The fledgling Republican Party led by Abraham Lincoln, who called himself a "Henry Clay tariff Whig", strongly opposed free trade and when formed the party implemented a 44 percent tariff during the Civil War in part to pay for the building of the Union-Pacific Railroad, the war effort, and to protect American industry. President William McKinley stated the United States' stance under the Republican Party (who had won every election for President except the two non-consecutive terms of Grover Cleveland until 1912 maintaining Lincoln's economic principles) as thus:
"Under free trade the trader is the master and the producer the slave. Protection is but the law of nature, the law of self-preservation, of self-development, of securing the highest and best destiny of the race of man. [It is said] that protection is immoral…. Why, if protection builds up and elevates 63,000,000 [the U.S. population] of people, the influence of those 63,000,000 of people elevates the rest of the world. We cannot take a step in the pathway of progress without benefitting mankind everywhere. Well, they say, ‘Buy where you can buy the cheapest'…. Of course, that applies to labor as to everything else. Let me give you a maxim that is a thousand times better than that, and it is the protection maxim: ‘Buy where you can pay the easiest.' And that spot of earth is where labor wins its highest rewards."
The tariff and support of protection to support the growth of infrastructure and industrialization of the nation became a leading tenet of the Republican Party thereafter until the Eisenhower administration and the onset of the Cold War.
In the 1930s, the US adopted the protectionist Hawley-Smoot Tariff Act which raised rates to all-time highs beyond the Lincoln levels, which some economists believe exacerbated the Great Depression. In response the Democratic Party under Franklin D. Roosevelt resorted to Hamilton's earlier formula of Reciprocity with moderate tariffs coupled with subsidy to industry which went unbroken until the 1970s when the Free Trade era began for the United States after the Kennedy Round of trade talks in the late sixties were complete.

De facto protectionism

In the modern trade arena many other initiatives besides tariffs have been called protectionist. For example, some commentators, such as Jagdish Bhagwati, see developed countries' efforts in imposing their own labor or environmental standards as protectionism. Also, the imposition of restrictive certification procedures on imports are seen in this light.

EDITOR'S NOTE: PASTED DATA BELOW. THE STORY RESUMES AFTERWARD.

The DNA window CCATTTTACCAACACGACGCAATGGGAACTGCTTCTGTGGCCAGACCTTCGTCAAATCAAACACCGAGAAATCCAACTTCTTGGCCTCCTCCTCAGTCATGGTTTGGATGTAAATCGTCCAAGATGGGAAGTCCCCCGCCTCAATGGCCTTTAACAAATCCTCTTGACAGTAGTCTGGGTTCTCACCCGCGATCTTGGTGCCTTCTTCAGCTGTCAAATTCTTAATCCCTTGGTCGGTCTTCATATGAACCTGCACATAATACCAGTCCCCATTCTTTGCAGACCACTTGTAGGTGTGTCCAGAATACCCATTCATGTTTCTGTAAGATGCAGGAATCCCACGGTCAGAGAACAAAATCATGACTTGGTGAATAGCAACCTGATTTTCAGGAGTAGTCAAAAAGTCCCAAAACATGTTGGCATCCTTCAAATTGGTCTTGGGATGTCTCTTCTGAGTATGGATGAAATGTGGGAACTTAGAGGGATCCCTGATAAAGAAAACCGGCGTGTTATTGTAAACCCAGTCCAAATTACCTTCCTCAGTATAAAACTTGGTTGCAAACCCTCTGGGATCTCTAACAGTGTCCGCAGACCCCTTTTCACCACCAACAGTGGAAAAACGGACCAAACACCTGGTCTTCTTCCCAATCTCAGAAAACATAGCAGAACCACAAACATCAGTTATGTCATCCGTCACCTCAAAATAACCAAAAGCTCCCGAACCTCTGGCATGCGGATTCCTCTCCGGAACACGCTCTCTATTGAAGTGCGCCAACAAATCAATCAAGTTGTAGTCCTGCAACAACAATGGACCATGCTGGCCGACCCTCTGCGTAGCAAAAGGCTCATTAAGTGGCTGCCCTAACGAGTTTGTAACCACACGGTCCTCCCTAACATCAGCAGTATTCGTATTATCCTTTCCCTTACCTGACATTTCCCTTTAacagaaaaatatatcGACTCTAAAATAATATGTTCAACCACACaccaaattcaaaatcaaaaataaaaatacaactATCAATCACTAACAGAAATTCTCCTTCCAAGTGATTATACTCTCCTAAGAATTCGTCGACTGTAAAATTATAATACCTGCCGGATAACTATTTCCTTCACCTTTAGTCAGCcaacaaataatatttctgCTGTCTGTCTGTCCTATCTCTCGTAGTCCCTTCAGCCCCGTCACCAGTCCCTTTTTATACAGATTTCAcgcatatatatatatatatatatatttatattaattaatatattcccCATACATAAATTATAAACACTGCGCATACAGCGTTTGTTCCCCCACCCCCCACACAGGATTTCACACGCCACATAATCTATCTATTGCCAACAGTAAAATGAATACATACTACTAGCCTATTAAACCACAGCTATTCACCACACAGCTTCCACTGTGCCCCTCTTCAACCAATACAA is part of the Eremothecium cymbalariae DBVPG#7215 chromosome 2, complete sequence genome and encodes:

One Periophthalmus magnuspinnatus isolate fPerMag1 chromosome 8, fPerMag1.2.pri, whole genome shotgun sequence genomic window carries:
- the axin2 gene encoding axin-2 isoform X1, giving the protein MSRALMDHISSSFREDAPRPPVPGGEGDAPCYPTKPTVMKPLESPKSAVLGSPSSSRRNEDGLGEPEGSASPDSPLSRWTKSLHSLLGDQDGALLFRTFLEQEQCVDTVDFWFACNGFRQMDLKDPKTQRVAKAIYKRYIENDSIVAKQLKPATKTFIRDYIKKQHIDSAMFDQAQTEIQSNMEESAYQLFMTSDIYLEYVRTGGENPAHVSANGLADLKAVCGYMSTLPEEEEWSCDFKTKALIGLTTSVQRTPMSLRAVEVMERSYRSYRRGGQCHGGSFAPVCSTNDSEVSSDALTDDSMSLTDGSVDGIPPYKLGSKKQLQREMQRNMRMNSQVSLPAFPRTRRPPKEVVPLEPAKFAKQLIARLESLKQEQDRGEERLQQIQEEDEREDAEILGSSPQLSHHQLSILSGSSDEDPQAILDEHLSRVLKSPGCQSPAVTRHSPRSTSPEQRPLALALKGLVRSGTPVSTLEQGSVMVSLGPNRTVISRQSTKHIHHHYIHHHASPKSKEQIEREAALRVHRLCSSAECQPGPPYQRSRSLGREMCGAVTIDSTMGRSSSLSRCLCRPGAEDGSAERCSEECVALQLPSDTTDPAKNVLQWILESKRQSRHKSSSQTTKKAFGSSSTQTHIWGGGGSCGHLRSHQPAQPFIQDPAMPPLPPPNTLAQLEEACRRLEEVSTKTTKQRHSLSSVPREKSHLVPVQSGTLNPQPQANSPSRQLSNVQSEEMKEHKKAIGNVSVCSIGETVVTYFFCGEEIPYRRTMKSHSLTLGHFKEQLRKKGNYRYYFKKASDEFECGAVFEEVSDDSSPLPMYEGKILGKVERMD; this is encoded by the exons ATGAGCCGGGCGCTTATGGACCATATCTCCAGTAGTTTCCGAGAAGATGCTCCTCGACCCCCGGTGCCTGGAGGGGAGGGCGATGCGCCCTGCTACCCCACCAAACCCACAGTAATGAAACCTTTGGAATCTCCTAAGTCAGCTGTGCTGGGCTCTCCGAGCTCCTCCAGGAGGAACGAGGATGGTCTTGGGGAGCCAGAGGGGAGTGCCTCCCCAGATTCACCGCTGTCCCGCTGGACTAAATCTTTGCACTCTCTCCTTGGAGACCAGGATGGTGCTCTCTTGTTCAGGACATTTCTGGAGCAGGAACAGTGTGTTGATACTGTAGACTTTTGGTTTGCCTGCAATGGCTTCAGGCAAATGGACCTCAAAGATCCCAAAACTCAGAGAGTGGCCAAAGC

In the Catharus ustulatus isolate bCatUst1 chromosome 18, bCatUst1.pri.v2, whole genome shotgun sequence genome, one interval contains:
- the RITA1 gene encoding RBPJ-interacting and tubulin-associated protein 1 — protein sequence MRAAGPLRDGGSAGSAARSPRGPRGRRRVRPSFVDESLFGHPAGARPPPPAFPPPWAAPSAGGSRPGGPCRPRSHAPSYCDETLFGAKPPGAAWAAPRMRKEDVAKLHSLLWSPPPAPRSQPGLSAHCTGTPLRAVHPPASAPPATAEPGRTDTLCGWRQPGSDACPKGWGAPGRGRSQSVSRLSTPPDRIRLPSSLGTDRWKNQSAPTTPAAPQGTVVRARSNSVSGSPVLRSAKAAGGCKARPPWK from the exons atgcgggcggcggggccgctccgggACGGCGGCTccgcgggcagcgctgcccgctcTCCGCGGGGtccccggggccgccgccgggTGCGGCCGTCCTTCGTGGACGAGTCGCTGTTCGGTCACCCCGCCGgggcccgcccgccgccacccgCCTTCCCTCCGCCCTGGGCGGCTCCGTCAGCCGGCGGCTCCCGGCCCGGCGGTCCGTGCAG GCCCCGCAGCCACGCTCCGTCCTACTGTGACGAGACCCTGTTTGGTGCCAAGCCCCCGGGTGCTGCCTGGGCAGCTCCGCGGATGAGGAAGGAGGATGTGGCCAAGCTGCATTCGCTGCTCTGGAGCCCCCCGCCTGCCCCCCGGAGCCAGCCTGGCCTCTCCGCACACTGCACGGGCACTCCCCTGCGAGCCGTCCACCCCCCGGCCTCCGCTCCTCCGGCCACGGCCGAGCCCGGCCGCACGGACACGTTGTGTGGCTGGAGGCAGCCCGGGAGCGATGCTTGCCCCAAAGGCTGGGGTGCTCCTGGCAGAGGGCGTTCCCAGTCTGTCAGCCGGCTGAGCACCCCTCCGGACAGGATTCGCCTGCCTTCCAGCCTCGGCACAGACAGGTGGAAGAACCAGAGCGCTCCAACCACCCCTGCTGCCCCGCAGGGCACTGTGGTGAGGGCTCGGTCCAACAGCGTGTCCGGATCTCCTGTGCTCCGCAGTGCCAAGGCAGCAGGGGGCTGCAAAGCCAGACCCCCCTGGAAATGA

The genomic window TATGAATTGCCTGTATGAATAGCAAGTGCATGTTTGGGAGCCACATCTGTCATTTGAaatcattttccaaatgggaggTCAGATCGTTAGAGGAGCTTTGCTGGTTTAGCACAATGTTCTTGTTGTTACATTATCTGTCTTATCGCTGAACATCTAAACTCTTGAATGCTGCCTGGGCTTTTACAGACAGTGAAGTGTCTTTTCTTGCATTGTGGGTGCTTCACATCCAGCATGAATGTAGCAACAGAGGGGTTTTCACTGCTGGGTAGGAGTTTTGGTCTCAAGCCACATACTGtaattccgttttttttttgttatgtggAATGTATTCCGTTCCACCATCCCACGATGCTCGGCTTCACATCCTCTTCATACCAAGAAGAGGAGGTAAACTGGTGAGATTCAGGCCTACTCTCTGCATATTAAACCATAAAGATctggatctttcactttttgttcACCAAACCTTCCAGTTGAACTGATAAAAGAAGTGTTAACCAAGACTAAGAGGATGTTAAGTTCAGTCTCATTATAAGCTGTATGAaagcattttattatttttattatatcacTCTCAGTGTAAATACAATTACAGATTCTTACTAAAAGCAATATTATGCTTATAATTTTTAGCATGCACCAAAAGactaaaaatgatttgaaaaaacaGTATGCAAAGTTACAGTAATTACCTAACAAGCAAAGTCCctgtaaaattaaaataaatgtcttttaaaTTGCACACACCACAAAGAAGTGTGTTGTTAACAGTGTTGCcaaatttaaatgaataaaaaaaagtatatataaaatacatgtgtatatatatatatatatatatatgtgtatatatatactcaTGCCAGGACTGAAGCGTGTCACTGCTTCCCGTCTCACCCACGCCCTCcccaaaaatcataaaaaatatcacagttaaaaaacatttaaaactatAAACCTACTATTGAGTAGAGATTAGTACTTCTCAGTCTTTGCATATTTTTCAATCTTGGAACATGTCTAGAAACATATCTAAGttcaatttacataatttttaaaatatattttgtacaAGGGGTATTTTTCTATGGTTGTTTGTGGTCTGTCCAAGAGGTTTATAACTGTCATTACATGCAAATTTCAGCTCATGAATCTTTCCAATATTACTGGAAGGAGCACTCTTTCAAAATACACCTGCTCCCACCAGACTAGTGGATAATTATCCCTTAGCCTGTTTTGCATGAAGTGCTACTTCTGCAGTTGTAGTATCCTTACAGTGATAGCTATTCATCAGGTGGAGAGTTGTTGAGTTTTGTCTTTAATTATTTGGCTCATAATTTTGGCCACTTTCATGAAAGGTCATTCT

Protectionists fault the free trade model as being reverse protectionism in disguise, that of using tax policy to protect foreign manufacturers from domestic competition. By ruling out revenue tariffs on foreign products, government must fully rely on domestic taxation to provide its revenue, which falls heavily disproportionately on domestic manufacturing. As Paul Craig Roberts notes: "[Foreign discrimination of US products] is reinforced by the US tax system, which imposes no appreciable tax burden on foreign goods and services sold in the US but imposes a heavy tax burden on US producers of goods and services regardless of whether they are sold within the US or exported to other countries."*
Further, others point out that free trade agreements often have protectionist provisions such as intellectual property, copyright, and patent restrictions that benefit large corporations. These provisions restrict trade in music, movies, drugs, software, and other manufactured items to high cost producers with quotas from low cost producers set to zero.
Other types of protectionism include administrative barriers, import licensing, and even rationing.

Current world trends

It is the stated policy of most First World countries to eliminate protectionism through free trade policies enforced by international treaties and organizations such as the World Trade Organization. Despite this, many of these countries still place protective and/or revenue tariffs on foreign products to protect some favored or politically influential industries. This creates an artificially profitable industry that discourages foreign innovation from taking place.